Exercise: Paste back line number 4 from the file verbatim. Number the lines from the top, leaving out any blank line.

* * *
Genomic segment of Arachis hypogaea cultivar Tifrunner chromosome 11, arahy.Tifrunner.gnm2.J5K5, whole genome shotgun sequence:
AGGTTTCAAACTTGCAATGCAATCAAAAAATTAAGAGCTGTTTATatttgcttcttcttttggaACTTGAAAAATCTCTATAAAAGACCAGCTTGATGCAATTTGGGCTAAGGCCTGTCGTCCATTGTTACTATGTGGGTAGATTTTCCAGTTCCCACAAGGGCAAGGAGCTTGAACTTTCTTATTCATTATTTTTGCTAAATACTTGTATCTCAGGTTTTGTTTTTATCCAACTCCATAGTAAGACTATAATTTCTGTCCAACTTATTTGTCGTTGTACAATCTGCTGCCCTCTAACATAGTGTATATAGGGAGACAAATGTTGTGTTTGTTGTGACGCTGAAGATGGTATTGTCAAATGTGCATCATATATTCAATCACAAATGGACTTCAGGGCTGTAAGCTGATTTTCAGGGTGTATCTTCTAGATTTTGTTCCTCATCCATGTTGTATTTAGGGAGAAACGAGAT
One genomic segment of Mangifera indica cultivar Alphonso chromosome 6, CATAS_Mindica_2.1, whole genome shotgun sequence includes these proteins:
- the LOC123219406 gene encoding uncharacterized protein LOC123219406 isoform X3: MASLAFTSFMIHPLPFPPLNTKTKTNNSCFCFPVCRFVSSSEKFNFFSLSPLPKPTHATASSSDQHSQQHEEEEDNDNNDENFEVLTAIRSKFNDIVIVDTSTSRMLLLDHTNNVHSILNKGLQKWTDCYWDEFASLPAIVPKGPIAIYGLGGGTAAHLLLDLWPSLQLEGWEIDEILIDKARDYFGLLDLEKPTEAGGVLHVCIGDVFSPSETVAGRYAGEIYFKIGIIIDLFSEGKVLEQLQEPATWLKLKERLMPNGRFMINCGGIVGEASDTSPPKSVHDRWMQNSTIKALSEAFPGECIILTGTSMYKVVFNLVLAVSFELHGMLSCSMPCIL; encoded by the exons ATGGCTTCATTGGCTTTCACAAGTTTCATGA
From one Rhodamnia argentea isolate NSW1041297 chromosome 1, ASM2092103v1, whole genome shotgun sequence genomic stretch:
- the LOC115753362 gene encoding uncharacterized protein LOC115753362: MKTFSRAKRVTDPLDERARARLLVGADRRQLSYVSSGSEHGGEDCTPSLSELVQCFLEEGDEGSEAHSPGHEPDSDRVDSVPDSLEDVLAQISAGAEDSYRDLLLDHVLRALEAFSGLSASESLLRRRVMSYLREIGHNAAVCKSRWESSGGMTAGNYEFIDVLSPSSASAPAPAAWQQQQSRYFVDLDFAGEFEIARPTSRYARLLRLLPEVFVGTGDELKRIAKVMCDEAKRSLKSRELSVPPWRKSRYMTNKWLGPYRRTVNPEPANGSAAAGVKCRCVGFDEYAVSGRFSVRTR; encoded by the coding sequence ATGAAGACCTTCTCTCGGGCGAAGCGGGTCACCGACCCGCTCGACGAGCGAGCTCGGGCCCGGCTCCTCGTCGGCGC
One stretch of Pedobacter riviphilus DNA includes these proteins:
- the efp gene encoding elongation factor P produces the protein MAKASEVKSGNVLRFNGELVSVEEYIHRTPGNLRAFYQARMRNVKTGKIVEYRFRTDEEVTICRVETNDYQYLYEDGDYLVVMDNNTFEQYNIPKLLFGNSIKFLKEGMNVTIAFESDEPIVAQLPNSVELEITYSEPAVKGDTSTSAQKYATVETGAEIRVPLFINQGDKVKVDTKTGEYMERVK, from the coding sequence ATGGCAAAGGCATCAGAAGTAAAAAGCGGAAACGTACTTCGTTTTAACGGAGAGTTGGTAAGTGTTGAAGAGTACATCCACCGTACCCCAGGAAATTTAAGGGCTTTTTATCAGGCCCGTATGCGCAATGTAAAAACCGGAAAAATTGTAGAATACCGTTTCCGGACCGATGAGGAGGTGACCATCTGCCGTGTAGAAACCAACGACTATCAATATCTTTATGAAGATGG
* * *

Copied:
- the LOC123219406 gene encoding uncharacterized protein LOC123219406 isoform X3: MASLAFTSFMIHPLPFPPLNTKTKTNNSCFCFPVCRFVSSSEKFNFFSLSPLPKPTHATASSSDQHSQQHEEEEDNDNNDENFEVLTAIRSKFNDIVIVDTSTSRMLLLDHTNNVHSILNKGLQKWTDCYWDEFASLPAIVPKGPIAIYGLGGGTAAHLLLDLWPSLQLEGWEIDEILIDKARDYFGLLDLEKPTEAGGVLHVCIGDVFSPSETVAGRYAGEIYFKIGIIIDLFSEGKVLEQLQEPATWLKLKERLMPNGRFMINCGGIVGEASDTSPPKSVHDRWMQNSTIKALSEAFPGECIILTGTSMYKVVFNLVLAVSFELHGMLSCSMPCIL; encoded by the exons ATGGCTTCATTGGCTTTCACAAGTTTCATGA